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Overview

This is an archived course site. See the 2014 version of this course.

 

Lecturers Eran Tromer, Avishai Wool
Teaching assistants Itamar GiladNir Krakowski
Lecture Sundays 15:00-18:00 Schreiber 006  (0368-3065-01)
Recitation Sundays 13:00-14:00 Schreiber 006  (0368-3065-03)
Final exams 21.07.2013 and 11.09.2013

The Introduction to Information Security course surveys central concepts in applied information security and cyber security, and offers a hands-on introduction to secure programming and vulnerability analysis.

High-level goals:

- Make students aware of the major security risks and attack vectors

- Teach about good tools and practices for building secure systems

- Instill the state of mind and conceptual vocabulary for reasoning about systems security

A student who has taken the class and then got programming project should know when he's doing something dangerous, what are the standard solutions, and be able to to productively communicate with vendors and experts.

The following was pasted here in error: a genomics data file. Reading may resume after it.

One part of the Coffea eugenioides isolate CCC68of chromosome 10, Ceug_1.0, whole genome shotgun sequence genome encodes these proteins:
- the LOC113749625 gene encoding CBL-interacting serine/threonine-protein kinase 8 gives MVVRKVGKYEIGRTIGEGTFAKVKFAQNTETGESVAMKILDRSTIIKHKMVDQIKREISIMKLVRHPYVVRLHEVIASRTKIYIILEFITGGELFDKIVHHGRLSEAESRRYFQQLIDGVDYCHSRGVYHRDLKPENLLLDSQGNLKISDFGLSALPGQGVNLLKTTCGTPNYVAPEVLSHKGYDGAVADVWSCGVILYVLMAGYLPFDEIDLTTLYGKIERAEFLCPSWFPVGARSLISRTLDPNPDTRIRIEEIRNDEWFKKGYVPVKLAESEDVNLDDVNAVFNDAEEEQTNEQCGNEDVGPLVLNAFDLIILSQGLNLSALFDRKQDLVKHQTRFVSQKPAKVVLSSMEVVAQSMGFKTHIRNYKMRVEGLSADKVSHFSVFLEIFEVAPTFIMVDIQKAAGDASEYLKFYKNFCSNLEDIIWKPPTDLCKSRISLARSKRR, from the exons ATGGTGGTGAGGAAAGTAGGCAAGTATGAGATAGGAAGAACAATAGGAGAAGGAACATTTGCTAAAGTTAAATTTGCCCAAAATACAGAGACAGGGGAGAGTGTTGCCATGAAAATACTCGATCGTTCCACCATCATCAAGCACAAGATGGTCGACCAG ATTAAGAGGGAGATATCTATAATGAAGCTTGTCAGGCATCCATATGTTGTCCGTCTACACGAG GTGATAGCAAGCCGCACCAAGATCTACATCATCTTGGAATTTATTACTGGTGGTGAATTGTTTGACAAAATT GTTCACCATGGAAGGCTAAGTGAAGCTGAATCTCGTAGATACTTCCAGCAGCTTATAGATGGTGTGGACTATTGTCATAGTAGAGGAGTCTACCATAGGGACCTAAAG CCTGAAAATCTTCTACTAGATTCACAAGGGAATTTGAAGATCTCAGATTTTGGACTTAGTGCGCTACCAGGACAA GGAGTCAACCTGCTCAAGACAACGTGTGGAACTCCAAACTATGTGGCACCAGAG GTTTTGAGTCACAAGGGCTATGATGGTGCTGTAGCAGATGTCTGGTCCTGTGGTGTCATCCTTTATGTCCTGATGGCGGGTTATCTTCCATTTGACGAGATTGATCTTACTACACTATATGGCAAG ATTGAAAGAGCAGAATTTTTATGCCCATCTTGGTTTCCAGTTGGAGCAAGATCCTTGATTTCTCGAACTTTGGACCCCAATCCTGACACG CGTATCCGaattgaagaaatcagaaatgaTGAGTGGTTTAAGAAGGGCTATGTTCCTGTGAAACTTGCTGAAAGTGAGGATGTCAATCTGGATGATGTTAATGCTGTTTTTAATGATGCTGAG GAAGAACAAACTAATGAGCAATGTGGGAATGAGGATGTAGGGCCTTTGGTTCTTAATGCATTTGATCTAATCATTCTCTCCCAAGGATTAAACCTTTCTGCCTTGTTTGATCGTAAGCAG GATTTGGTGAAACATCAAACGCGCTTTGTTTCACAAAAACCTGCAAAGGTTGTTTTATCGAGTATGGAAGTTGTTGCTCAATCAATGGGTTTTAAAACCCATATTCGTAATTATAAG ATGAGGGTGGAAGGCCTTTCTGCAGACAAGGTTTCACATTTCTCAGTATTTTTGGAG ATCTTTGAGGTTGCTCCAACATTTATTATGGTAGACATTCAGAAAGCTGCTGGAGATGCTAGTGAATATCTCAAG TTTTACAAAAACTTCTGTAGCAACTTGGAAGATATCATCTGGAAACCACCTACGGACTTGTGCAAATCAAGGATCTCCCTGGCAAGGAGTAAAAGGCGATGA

Tentative scope:
1. Programming vulnerabilities (buffer/stack/integer overflow, format strings, privilege escalation)
2. Secure platforms and programming (OS, TPM, languages, libraries, good practices, analysis tools)
3. Network vulnerabilities (impersonation, DoS, application-level) and defense (SSL, IPsec, firewalls, anomaly detection)
4. Authentication (passwords, biometrics, tokens, certificates)
5. Authorization policies (access control, information flow control, logging, detection)
6. Law and ethics (personal privacy, legal setting in Israel and abroad, exposure practices)
7. Market and economics (the vulnerability/malware/botnet market, propagation dynamics, incentives, security mechanism design)
8. Physical and psychological elements (tamperproofing, user interfaces, social engineering)
9. Study cases (e.g., banks, mobile phones, cars)
The requisite cryptography background will be covered in the accompanying course Introduction to Modern Cryptography.

Course requirements:

  • Final exam [Moed Aleph] [Solution] [example questions]
  • Homework exercises every week. Many homework will be “wet” exercises on attacking and defending mock systems.
  • Final grade: 65% exam, 35% exercises

 

Requisite courses:

  • Introduction to Modern Cryptography (can be taken in parallel)
  • Operating Systems
  • Computer Structure